Unfortunately, the U.S. has not demonstrated the same appetite for national leadership on EVs as other countries. Even worse, we are going in the wrong direction – with serious implications for our health, climate and economy.

Instead of leading, the Trump Administration is undermining critical clean air and climate protections including the landmark clean car standards for 2022 to 2025. The actions of individual automakers, however, tell a very different story from the “can’t do it” mantra put forth by the Administration.

In their commitments, investments and new product introductions, automotive manufacturers and their suppliers are clearly telling us that low emissions vehicles can play a much bigger role in the near future.

The fact is that automakers can meet the existing 2022 to 2025 federal greenhouse gas standards through deployment of current conventional technology alone. Now, in addition to the robust pathway automakers have through existing technologies, EV adoption rates in the U.S. will be 10 percent in 2025 if the Bloomberg New Energy Finance forecasts hold true. This is further proof that the existing standards are highly achievable. Rather than weaken the standard, the Administration should be pursuing options to further scale EVs over the next decade.

Investing in clear car solutions is sound economic policy. These investments enhance the global competitiveness of the U.S. automotive sector.

This is why the UAW in a letter supporting the existing 2022 to 2025 clean car standards, noted:

UAW members know firsthand that Corporate Average Fuel Economy (CAFE) and greenhouse gas (GHG) standards have spurred investments in new products that employ tens of thousands of our members.

Like other key aspects of the potential of the emerging EV marketplace, the role it can play as an employer has been in the news recently too.

An AM General assembly plant in northern Indiana was acquired by electric vehicle manufacture SF Motors. The company announced that it will make a $30 million investment in the facility and keep on all the 430 employees.

Fittingly, most of the 430 jobs that were saved to manufacture an emerging, clean technology are represented by UAW Local 5 – the oldest continuously operating UAW Local in the country.

Posted in Cars and Pollution, Economics, Energy, Green Jobs, Greenhouse Gas Emissions, Jobs, News, Partners for Change, Policy / Comments are closed

EPA SmartWay and Clean Truck Standards Save U.S. Businesses Millions

(This post originally appeared on EDF+Business)

American businesses benefit tremendously from the robust voluntary and regulatory programs of the U.S. Environmental Protection Agency. These programs are now under threat of massive budget cuts and regulatory rollbacks.  In the coming weeks and months, the experts at EDF+Business will examine what a weakened EPA means for business.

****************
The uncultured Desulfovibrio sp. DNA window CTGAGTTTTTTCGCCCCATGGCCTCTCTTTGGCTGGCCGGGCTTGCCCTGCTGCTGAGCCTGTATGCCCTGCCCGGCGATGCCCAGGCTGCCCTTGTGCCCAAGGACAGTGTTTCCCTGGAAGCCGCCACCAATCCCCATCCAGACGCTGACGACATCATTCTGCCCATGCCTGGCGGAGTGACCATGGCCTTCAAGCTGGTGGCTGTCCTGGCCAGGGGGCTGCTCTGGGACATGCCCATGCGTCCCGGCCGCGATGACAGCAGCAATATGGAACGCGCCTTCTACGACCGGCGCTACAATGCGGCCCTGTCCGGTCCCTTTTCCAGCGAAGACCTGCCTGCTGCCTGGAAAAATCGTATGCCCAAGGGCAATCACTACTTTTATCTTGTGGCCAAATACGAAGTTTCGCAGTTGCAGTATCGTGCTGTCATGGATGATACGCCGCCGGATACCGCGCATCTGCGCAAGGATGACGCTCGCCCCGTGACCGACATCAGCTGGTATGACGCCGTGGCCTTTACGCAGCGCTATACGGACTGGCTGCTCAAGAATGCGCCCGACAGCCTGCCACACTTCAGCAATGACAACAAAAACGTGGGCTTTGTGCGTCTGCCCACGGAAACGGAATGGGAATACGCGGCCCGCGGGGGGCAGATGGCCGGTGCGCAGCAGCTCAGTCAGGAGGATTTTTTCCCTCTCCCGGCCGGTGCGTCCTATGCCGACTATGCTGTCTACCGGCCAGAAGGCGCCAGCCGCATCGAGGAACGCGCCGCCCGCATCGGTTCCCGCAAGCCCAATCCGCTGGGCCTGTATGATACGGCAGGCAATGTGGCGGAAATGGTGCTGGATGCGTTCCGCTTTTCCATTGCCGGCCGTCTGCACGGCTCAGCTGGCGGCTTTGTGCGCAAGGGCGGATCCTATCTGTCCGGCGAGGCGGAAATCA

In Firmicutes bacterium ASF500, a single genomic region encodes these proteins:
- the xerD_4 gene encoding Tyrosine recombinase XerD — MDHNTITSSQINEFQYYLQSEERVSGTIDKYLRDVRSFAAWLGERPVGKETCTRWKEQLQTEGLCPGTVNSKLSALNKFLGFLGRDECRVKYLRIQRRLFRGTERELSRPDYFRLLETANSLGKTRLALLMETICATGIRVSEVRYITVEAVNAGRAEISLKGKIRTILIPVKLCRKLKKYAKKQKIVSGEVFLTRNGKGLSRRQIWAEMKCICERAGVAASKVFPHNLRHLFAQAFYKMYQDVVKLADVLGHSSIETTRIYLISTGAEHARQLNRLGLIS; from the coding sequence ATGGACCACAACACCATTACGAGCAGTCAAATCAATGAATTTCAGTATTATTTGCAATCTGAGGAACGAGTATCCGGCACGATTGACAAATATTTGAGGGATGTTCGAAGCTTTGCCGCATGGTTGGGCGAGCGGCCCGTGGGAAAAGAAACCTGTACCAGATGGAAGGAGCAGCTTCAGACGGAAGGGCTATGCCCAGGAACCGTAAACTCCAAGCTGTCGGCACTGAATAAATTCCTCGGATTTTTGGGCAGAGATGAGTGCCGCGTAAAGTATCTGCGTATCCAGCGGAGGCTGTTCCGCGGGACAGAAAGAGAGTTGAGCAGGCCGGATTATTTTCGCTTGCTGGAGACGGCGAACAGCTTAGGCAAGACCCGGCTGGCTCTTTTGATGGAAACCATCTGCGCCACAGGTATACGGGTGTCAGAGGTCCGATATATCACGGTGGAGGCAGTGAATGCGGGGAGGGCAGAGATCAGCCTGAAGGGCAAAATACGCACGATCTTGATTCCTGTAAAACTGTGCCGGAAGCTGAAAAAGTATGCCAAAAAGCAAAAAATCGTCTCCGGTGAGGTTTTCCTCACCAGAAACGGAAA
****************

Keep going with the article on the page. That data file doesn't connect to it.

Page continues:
It’s safe to say that the EPA isn’t having the best week. Whether it was new administrator Scott Pruitt vowing to slash climate and water protections at CPAC or this week’s reveal that President Trump wants to slash a reported 24 percent of its budget, the EPA has taken a beating recently. However, what may not be as obvious is that slashing EPA’s budget and reducing funding to key programs actually hurts businesses that have greatly benefitted from EPA programs.

A key example of how the EPA bolsters business is freight. In the freight world, the EPA has done a lot for companies’ bottom lines while protecting human health and that of the planet. Companies seeking to reduce freight costs and achieve sustainability goals across supply chains receive immense value from the EPA.  Two key programs that provide this value are the U.S. EPA SmartWay program and the Heavy-Duty Truck Greenhouse Gas Program.

A compelling value proposition for business

SmartWay was created in 2004 as a key part of the Bush Administration’s approach to addressing clean energy and climate change. The program has grown from fifteen companies at its start to nearly 4,000 companies today. The program attracts strong private sector participation because it offers a clear and compelling value proposition: freight shippers gain access to information that enables them to differentiate between freight carriers on emissions performance.

This saves shippers money and cuts carbon emissions. Freight carriers participate in the program to gain access to large shippers, such as Apple, Colgate-Palmolive and Target.

The EPA SmartWay program is not only a popular program that is delivering billions of dollars of annual savings to the U.S. economy, it is also a core strategy for companies to reduce their freight emissions. The agency has calculated that since 2004, SmartWay partners have saved:

  • 8 million metric tons of carbon emissions
  • Over 7 billion gallons of fuel
  • $24.9 billion in fuel costs

To put it in perspective, the reduction of 72.8 million tons of emissions is roughly the equivalent to taking 15 million cars off the road annually. The $25 billion in aggregate savings from this one program is more than three times the annual budget of the entire EPA.

Given the strong value proposition of the program, it is no surprise that many companies with existing science-based targets on climate emission reductions participate in EPA SmartWay, including: Coca-Cola Enterprises, Dell, Diageo, General Mills, Hewlett Packard Enterprise, Ingersoll-Rand, Kellogg Company, Nestlé, PepsiCo, Procter & Gamble Company and Walmart.

Clean fuel driving a healthy U.S. economy